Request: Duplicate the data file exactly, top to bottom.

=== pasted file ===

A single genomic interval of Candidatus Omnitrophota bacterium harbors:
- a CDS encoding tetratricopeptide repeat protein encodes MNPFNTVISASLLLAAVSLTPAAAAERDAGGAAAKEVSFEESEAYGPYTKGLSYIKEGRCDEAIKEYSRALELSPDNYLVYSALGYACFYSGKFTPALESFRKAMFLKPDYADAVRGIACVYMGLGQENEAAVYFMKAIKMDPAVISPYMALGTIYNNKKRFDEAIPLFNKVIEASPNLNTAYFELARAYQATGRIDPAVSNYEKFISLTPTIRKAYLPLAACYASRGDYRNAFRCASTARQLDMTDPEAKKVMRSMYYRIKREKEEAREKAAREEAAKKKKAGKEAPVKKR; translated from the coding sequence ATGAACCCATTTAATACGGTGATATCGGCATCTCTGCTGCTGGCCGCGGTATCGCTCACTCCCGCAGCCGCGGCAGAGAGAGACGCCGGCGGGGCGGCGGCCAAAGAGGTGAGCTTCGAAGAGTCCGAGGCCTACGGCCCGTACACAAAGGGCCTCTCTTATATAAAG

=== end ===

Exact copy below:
A single genomic interval of Candidatus Omnitrophota bacterium harbors:
- a CDS encoding tetratricopeptide repeat protein encodes MNPFNTVISASLLLAAVSLTPAAAAERDAGGAAAKEVSFEESEAYGPYTKGLSYIKEGRCDEAIKEYSRALELSPDNYLVYSALGYACFYSGKFTPALESFRKAMFLKPDYADAVRGIACVYMGLGQENEAAVYFMKAIKMDPAVISPYMALGTIYNNKKRFDEAIPLFNKVIEASPNLNTAYFELARAYQATGRIDPAVSNYEKFISLTPTIRKAYLPLAACYASRGDYRNAFRCASTARQLDMTDPEAKKVMRSMYYRIKREKEEAREKAAREEAAKKKKAGKEAPVKKR; translated from the coding sequence ATGAACCCATTTAATACGGTGATATCGGCATCTCTGCTGCTGGCCGCGGTATCGCTCACTCCCGCAGCCGCGGCAGAGAGAGACGCCGGCGGGGCGGCGGCCAAAGAGGTGAGCTTCGAAGAGTCCGAGGCCTACGGCCCGTACACAAAGGGCCTCTCTTATATAAAG